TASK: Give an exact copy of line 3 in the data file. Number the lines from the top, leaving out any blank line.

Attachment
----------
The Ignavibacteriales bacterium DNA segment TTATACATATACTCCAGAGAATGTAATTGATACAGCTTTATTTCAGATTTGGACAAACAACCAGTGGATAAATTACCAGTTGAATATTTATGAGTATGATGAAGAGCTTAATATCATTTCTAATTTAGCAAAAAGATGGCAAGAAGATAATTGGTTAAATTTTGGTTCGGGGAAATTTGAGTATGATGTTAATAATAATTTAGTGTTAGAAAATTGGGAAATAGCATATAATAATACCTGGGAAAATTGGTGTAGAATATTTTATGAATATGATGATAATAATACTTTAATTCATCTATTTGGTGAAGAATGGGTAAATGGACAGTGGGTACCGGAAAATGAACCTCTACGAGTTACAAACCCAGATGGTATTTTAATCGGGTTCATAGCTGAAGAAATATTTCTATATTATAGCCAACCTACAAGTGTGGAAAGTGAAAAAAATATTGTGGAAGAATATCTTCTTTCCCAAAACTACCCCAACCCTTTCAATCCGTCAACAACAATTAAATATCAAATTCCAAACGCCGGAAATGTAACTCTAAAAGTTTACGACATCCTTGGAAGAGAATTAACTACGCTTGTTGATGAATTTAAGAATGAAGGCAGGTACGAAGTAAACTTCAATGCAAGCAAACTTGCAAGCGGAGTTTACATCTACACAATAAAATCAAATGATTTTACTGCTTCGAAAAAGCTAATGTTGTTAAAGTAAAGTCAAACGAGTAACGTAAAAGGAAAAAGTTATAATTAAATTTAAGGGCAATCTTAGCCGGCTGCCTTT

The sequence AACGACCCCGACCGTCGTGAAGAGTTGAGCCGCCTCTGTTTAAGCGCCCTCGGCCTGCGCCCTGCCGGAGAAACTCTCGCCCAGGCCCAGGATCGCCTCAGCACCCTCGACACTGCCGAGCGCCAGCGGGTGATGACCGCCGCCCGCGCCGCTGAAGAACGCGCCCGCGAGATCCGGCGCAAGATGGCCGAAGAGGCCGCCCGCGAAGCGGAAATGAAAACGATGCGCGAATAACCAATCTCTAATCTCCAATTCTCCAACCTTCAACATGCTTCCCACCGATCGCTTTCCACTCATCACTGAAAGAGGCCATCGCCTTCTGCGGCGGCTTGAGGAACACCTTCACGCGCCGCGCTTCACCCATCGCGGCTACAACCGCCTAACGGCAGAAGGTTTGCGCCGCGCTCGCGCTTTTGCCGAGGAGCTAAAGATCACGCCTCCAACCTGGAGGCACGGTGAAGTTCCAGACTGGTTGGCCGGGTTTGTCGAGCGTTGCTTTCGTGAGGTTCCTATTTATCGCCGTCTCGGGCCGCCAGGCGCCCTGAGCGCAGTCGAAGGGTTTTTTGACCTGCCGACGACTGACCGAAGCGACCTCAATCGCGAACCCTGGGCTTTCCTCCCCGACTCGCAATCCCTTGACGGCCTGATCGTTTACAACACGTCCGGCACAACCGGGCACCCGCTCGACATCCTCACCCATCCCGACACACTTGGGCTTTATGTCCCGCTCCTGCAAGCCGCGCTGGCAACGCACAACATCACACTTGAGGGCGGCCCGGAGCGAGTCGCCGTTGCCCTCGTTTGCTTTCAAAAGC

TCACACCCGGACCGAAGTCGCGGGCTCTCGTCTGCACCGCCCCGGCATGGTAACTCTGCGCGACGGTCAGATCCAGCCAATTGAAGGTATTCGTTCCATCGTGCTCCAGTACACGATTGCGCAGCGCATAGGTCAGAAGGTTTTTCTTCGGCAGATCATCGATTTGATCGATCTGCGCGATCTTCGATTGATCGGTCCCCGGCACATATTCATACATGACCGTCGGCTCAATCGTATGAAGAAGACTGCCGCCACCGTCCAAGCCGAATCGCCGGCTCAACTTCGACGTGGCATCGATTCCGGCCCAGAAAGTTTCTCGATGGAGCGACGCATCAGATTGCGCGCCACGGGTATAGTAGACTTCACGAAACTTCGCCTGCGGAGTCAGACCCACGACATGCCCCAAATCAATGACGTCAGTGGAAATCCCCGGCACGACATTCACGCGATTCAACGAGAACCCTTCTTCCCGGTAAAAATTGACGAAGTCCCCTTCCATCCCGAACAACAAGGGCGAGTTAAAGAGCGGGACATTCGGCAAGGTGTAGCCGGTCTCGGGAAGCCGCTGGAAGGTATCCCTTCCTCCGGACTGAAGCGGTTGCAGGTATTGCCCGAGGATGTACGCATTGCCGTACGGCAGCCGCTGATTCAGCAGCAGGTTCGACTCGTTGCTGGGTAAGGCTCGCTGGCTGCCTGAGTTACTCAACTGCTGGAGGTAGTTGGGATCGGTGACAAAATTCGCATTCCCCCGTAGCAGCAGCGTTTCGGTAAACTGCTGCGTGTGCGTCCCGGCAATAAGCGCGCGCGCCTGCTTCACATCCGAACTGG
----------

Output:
TCACACCCGGACCGAAGTCGCGGGCTCTCGTCTGCACCGCCCCGGCATGGTAACTCTGCGCGACGGTCAGATCCAGCCAATTGAAGGTATTCGTTCCATCGTGCTCCAGTACACGATTGCGCAGCGCATAGGTCAGAAGGTTTTTCTTCGGCAGATCATCGATTTGATCGATCTGCGCGATCTTCGATTGATCGGTCCCCGGCACATATTCATACATGACCGTCGGCTCAATCGTATGAAGAAGACTGCCGCCACCGTCCAAGCCGAATCGCCGGCTCAACTTCGACGTGGCATCGATTCCGGCCCAGAAAGTTTCTCGATGGAGCGACGCATCAGATTGCGCGCCACGGGTATAGTAGACTTCACGAAACTTCGCCTGCGGAGTCAGACCCACGACATGCCCCAAATCAATGACGTCAGTGGAAATCCCCGGCACGACATTCACGCGATTCAACGAGAACCCTTCTTCCCGGTAAAAATTGACGAAGTCCCCTTCCATCCCGAACAACAAGGGCGAGTTAAAGAGCGGGACATTCGGCAAGGTGTAGCCGGTCTCGGGAAGCCGCTGGAAGGTATCCCTTCCTCCGGACTGAAGCGGTTGCAGGTATTGCCCGAGGATGTACGCATTGCCGTACGGCAGCCGCTGATTCAGCAGCAGGTTCGACTCGTTGCTGGGTAAGGCTCGCTGGCTGCCTGAGTTACTCAACTGCTGGAGGTAGTTGGGATCGGTGACAAAATTCGCATTCCCCCGTAGCAGCAGCGTTTCGGTAAACTGCTGCGTGTGCGTCCCGGCAATAAGCGCGCGCGCCTGCTTCACATCCGAACTGG